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Potentially viable therapeutic approaches for Duchenne muscular dystrophy (DMD) are now within reach. Indeed, clinical trials are currently under way. Two crucial aspects still need to be addressed: maximizing therapeutic efficacy and identifying appropriate and sensible outcome measures. Nevertheless, the end point of these trials remains painful muscle(More)
AIMS Hereditary transthyretin (TTR)-related amyloidosis (ATTR) is mainly considered a neurologic disease. We assessed the phenotypic and genotypic spectra of ATTR in a Caucasian area and evaluated the prevalence, genetic background, and disease profile of cases with an exclusively cardiac phenotype, highlighting possible hints for the differential diagnosis(More)
Brody disease is an inherited disorder of skeletal muscle function characterized by increasing impairment of relaxation during exercise. The autosomal recessive form can be caused by mutations in the ATP2A1 gene, which encodes for the sarcoplasmic/endoplasmic reticulum Ca-ATPase 1 (SERCA1) protein. We studied 2 siblings affected by Brody disease. The(More)
The 2.2 Mb long dystrophin (DMD) gene, the largest gene in the human genome, corresponds to roughly 0.1% of the entire human DNA sequence. Mutations in this gene cause Duchenne muscular dystrophy and other milder X-linked, recessive dystrophinopathies. Using a custom-made tiling array, specifically designed for the DMD locus, we identified a variety of(More)
Antisense oligonucleotides (AONs) are being developed as RNA therapeutic molecules for Duchenne muscular dystrophy. For oligonucleotides with the 2'-O-methyl-phosphorothioate (2OMePS) RNA chemistry, proof of concept has been obtained in patient-specific muscle cell cultures, the mouse and dog disease models, and recently by local administration in Duchenne(More)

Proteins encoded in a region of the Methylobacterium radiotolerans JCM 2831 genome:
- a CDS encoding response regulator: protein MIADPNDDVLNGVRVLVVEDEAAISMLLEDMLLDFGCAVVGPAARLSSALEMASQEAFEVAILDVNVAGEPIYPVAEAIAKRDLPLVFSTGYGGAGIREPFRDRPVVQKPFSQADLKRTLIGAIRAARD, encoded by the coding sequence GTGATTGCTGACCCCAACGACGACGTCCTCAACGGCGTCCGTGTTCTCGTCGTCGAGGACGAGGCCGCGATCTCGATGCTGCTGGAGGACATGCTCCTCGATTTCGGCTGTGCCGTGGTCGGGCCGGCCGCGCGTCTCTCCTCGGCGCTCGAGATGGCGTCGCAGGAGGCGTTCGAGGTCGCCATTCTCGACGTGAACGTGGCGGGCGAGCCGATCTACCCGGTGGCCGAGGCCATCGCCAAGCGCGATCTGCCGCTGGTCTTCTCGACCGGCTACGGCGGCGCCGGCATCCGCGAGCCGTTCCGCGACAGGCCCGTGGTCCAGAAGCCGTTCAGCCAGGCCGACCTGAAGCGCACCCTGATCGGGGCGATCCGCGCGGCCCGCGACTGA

Reported prevalences of human herpesvirus 8 (HHV-8) (Kaposi's sarcoma-associated herpesvirus) in semen have ranged widely. This is possibly due to differences in assay sensitivity, geographic or population-based differences in the true presence of the virus in semen, and PCR contamination. This study assessed interlaboratory sensitivity and reproducibility(More)
BACKGROUND The commonest pathogenic DMD changes are intragenic deletions/duplications which make up to 78% of all cases and point mutations (roughly 20%) detectable through direct sequencing. The remaining mutations (about 2%) are thought to be pure intronic rearrangements/mutations or 5'-3' UTR changes. In order to screen the huge DMD gene for all types of(More)
Mutations in the dystrophin gene give rise to Duchenne and Becker muscular dystrophies (DMD and BMD), in which both skeletal and cardiac muscles are affected, but also to X-linked dilated cardiomyopathy (XLDC), a condition characterised by exclusive cardiac involvement. XLDC patients with mutations at the 5' end of the gene typically have a cardiac specific(More)
Tat, the trans activation protein of HIV, is produced early upon infection to promote and expand HIV replication and transmission. However, Tat appears to also have effects on target cells, which may affect Ag recognition both during infection and after vaccination. In particular, Tat targets dendritic cells and induces their maturation and Ag-presenting(More)